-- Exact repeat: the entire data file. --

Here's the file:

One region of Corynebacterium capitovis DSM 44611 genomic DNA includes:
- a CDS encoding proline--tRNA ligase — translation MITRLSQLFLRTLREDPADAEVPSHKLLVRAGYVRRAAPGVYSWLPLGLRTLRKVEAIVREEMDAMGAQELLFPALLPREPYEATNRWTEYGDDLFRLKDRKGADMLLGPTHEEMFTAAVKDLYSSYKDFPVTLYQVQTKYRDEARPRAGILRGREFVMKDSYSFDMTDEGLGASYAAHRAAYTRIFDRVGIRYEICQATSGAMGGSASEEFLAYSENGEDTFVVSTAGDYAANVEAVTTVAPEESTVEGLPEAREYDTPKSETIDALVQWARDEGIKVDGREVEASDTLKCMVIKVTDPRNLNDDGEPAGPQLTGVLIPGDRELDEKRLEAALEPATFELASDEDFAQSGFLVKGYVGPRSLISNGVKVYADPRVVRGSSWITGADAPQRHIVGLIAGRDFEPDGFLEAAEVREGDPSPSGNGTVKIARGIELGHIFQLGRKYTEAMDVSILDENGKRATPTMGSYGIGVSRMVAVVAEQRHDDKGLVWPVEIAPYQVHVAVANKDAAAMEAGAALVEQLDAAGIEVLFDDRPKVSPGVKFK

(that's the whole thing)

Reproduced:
One region of Corynebacterium capitovis DSM 44611 genomic DNA includes:
- a CDS encoding proline--tRNA ligase — translation MITRLSQLFLRTLREDPADAEVPSHKLLVRAGYVRRAAPGVYSWLPLGLRTLRKVEAIVREEMDAMGAQELLFPALLPREPYEATNRWTEYGDDLFRLKDRKGADMLLGPTHEEMFTAAVKDLYSSYKDFPVTLYQVQTKYRDEARPRAGILRGREFVMKDSYSFDMTDEGLGASYAAHRAAYTRIFDRVGIRYEICQATSGAMGGSASEEFLAYSENGEDTFVVSTAGDYAANVEAVTTVAPEESTVEGLPEAREYDTPKSETIDALVQWARDEGIKVDGREVEASDTLKCMVIKVTDPRNLNDDGEPAGPQLTGVLIPGDRELDEKRLEAALEPATFELASDEDFAQSGFLVKGYVGPRSLISNGVKVYADPRVVRGSSWITGADAPQRHIVGLIAGRDFEPDGFLEAAEVREGDPSPSGNGTVKIARGIELGHIFQLGRKYTEAMDVSILDENGKRATPTMGSYGIGVSRMVAVVAEQRHDDKGLVWPVEIAPYQVHVAVANKDAAAMEAGAALVEQLDAAGIEVLFDDRPKVSPGVKFK